It’s difficult to imagine a more unsuitable vehicle than BBC1’s Question Time for a serious discussion about Israel’s response to the murder of 1400 Jews by Hamas. For some years the programme has been an unfunny joke for anyone with a functioning brain. Perfectly parodied by Paul Whitehouse and Harry Enfield (have a look here), it’s a forum in which the incoherent and ignorant berate the insufferable and impudent.
But however awful it has previously been, last night it reached its nadir.
At one point during the discussion, an audience member compared the attempt to root out a terrorist organisation responsible for the worst massacre of Jews since the Holocaust with…the Holocaust. “There is a constant talk about, 'We're going to clear Hamas out of the country and clear them altogether',” he informed us. He continued: “Isn't this a little bit like the final solution?”
A BBC QT audience member compared the expulsion of the terrorist organisation, Hamas from Gaza, to The Final Solution.— Chris Rose (@ArchRose90) November 3, 2023
A few in the audience nod in approval at him trivialising the Holocaust.
Jaw dropping ignorance said publicly. The BBC should be ashamed again. pic.twitter.com/EgDR4oMfGd
Let’s pause for a moment to reflect on this. The audience member was not some callow 20-something, perhaps lacking the education or knowledge to have a clue what he was saying (not that it would have been any less repellent). He was, to judge from his appearance, well into his 70s. By his age alone, he must be aware of what the Final Solution was. Indeed, by his use of that particular phrase – rather than the word Holocaust, which has sometimes been diluted in its impact by its application to evens which are not in any way the same as the Shoah – he made clear that he was specifically referring to a plan to exterminate the entire Jewish people, once and for all. And he chose to use that phrase to make a comparison with an attempt by the Jewish state to remove a terrorist group committed in its charter to the elimination of every Jew on the planet – not just Israelis – once and for all.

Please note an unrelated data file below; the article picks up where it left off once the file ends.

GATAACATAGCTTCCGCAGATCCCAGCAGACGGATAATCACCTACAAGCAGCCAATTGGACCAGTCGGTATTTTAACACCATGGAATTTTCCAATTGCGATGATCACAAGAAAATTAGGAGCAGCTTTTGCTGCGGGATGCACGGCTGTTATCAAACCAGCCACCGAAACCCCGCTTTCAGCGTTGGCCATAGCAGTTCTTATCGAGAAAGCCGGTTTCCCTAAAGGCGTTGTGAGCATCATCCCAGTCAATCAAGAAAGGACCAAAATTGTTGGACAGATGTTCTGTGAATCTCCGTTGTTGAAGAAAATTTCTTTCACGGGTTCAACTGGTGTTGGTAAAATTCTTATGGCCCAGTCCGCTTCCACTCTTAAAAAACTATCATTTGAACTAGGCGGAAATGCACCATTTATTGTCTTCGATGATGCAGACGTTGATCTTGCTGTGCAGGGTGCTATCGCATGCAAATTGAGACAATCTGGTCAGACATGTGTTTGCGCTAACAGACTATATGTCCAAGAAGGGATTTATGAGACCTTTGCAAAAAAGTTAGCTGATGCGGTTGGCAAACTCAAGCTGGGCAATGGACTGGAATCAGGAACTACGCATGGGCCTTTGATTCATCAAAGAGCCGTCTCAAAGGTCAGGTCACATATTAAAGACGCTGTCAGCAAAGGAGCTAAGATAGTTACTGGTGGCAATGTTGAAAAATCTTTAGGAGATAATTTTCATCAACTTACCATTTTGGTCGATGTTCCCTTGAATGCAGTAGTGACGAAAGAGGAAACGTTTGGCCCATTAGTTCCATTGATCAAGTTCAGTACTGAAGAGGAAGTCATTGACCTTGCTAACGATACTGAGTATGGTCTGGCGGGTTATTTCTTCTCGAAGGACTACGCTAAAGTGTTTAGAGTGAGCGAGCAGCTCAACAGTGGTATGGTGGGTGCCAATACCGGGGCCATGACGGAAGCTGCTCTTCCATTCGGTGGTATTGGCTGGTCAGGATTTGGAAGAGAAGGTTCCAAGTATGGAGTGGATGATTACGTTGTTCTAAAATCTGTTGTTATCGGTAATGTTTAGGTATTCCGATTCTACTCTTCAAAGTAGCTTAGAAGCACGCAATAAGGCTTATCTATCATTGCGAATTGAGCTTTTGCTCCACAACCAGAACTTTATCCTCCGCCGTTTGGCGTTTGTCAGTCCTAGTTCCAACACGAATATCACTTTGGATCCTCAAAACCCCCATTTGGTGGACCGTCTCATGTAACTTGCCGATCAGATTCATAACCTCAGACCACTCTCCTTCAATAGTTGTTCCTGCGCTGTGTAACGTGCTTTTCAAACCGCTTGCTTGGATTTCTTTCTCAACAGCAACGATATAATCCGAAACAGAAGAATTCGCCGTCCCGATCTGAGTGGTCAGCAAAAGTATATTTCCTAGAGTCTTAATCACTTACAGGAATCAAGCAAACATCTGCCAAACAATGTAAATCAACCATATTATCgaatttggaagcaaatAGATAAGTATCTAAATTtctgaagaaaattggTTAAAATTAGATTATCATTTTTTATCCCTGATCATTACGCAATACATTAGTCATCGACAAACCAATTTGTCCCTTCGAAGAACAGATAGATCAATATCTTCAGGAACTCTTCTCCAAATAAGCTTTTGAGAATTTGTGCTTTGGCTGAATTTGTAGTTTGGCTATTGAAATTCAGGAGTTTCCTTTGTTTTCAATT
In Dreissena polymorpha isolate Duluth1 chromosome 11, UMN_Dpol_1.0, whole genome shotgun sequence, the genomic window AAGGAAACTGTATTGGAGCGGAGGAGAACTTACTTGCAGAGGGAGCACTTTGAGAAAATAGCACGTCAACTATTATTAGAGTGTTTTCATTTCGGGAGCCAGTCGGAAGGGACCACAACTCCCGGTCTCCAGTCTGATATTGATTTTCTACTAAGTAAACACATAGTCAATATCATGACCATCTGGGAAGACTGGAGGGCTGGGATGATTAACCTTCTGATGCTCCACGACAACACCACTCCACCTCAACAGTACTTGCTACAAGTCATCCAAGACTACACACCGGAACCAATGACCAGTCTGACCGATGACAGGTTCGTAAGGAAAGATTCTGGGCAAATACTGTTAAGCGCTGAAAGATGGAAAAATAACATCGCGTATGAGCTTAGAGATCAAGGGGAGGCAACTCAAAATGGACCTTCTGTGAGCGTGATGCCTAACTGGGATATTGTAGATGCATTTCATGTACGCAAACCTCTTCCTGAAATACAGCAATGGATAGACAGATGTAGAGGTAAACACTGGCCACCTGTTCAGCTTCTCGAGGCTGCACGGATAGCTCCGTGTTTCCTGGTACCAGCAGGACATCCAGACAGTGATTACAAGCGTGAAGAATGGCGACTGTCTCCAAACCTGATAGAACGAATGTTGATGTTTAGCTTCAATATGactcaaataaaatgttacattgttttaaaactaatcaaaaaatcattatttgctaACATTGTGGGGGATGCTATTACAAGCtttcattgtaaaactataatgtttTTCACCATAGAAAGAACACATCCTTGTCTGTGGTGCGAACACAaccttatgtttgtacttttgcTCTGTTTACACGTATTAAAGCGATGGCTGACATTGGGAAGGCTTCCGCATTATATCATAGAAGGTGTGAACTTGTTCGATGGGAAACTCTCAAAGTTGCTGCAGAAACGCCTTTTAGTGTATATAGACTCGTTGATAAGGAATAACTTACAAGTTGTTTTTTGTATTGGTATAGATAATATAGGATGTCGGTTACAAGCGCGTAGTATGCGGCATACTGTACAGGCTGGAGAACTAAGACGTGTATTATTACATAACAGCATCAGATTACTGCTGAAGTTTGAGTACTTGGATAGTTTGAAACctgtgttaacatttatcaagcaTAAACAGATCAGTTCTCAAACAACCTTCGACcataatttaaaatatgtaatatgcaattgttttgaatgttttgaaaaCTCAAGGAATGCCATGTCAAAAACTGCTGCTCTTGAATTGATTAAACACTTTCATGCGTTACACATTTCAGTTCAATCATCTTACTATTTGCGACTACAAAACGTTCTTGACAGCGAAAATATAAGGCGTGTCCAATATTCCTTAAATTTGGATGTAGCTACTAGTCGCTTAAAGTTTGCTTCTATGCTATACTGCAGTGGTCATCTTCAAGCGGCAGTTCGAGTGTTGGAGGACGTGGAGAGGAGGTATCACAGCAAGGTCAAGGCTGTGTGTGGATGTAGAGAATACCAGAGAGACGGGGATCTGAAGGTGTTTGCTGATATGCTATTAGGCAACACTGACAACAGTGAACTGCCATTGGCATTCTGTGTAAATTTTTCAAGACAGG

I have no idea who this man is or what he does. I have no idea if he is a rocket scientist or an idiot, or whether he spoke knowingly and with malice. But what I do know – and this is one reason why a comment on a programme I would otherwise dismiss as fit only for imbeciles actually matters – is that there lurks a latent antisemitism which some of us foolishly but perhaps understandably told ourselves would die out after the Holocaust, and which began to resurface unambiguously after Jeremy Corbyn's election as Labour leader in 2015 – and it is now, as a result of Jews being murdered, rearing its head with pride. Jews are killed, and the conclusion that follows is that Jews are evil.
But there is a second reason why the comment matters. “Well, that's quite a thing to say”, was the response of the Question Time presenter, Fiona Bruce, as if she had just heard him say that one of the panellists had BO, rather than utter what must be one of the most unspeakable, repellent and morally disgusting sentiments ever heard on British broadcasting.
But then, almost surreally, there was no other reference to the remark from any other panellist - including the president of the Board of Deputies, Marie van der Zyl - nor from the audience. Not a gasp of outrage when he spoke, and not a single word of condemnation later, or even an explanation as to why it was such a grotesque and amoral calumny. Nothing. Just the usual Question Time babble. It was allowed to hang there, as if it was nothing out of the ordinary, just quite a thing to say.
Imagine, however, if he had come out with something disparaging about Islam. The host would have immediately apologised on air - indeed, it would probably have been edited out before being broadcast on BBC1 - and there would have been statements of apology and contrition from the BBC itself.
You don't have to imagine something similar, however, because there was an incident last month when Ms Bruce identified an audience member by calling him “the black guy in the middle”. There was near universal outrage and both the BBC and the presenter were forced to apologise. But I’ll bet my mortgage on there being not a peep out of the BBC after last night.
It is bad enough that Saturdays in central London are now a no-go area for Jews when a 100,000 strong mob takes to the streets for its weekly hate-fest. Now we have to watch out for more hate coming at us at any moment on TV - and no one being in the least bit bothered by it.